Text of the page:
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The Fuel Belt (Deborah Baic / The Globe and Mail/Deborah Baic / The Globe and Mail)
The Fuel Belt (Deborah Baic / The Globe and Mail/Deborah Baic / The Globe and Mail)


Water belts are a smart idea, but this one feels awkward Add to ...

When you are fives miles into a solid run, thirst can be the deciding factor in whether you stop short or not.

For those logging serious mileage, the most obvious hydration option, a handheld bottle, requires no extra gear. But it can be a bulky nuisance. In theory, a water belt makes more sense, as it allows you to be hands-free.

But hydration belts are not without their challenges.

The one I tested, from The Running Room ($53.99), is designed to minimize bouncing. The sales associate explained to me it should sit higher up – around the waist rather than around the hips. The general population, however, does not have a mannequin’s waist-to-hip ratio; I’m high-waisted so the belt felt (and looked) awkward, especially whenever I grabbed one of the four bottles.

The four mini bottles are spaced out evenly and against perforated neoprene pads so you don’t feel the plastic against your body. But to reach the back two bottles, I had to twist awkwardly (which is hard to do mid-stride). The bottles are also curved in shape – kind of like kidneys – which I suspect offers a better angle for the water to flow out of the nozzle. That nozzle is tricky, though, and does not pop open without effort. This would annoy me if I were running at speeds any higher than 10 kilometres an hour.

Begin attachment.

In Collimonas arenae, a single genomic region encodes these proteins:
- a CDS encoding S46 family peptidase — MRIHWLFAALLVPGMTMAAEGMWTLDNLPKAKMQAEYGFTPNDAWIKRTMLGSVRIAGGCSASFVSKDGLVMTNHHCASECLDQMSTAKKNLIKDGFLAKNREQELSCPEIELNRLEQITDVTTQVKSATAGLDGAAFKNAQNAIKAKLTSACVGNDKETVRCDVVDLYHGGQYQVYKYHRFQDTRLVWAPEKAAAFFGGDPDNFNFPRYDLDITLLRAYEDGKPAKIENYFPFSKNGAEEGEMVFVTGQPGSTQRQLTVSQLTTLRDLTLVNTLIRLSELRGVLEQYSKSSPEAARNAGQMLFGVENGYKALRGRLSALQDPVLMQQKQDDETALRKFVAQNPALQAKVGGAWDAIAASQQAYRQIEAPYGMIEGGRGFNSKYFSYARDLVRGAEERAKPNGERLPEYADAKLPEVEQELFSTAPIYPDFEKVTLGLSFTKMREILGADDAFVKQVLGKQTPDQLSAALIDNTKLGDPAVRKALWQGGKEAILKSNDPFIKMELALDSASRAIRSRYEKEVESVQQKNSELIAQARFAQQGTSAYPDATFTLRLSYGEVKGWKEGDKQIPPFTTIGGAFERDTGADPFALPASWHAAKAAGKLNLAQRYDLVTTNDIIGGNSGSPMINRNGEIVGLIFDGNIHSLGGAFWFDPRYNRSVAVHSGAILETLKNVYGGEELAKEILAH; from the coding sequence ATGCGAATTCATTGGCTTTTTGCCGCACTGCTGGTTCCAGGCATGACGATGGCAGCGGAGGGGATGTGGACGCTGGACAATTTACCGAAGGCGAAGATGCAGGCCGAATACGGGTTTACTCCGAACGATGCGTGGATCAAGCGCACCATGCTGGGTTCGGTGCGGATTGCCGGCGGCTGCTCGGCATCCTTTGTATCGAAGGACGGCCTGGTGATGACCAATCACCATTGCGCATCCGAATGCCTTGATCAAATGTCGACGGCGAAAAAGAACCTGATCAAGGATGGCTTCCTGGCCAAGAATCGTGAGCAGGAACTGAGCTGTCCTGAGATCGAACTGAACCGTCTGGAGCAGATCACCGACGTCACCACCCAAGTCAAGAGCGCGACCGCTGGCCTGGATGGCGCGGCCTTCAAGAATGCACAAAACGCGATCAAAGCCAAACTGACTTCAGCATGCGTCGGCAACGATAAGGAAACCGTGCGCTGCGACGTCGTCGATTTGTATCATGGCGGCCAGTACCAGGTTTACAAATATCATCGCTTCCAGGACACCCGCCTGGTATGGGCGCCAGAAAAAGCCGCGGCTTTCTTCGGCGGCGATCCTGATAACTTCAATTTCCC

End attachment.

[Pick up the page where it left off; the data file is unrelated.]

I also found the plastic holsters for the bottles don’t do a good enough job. I wasn’t happy when a bottle popped out on two occasions because I hadn’t pushed it down far enough. Had I been in a race, I would have left them on the side of a road.

This belt isn’t adjustable. I found the medium fit me fine. I also give marks for the reflector trim, although much of it was hidden behind the bottles. There’s a little pouch for storing keys and money. The words “stay hydrated” appear on the belt and the bottles and it’s an important reminder. But I’m not convinced this is the ideal solution.

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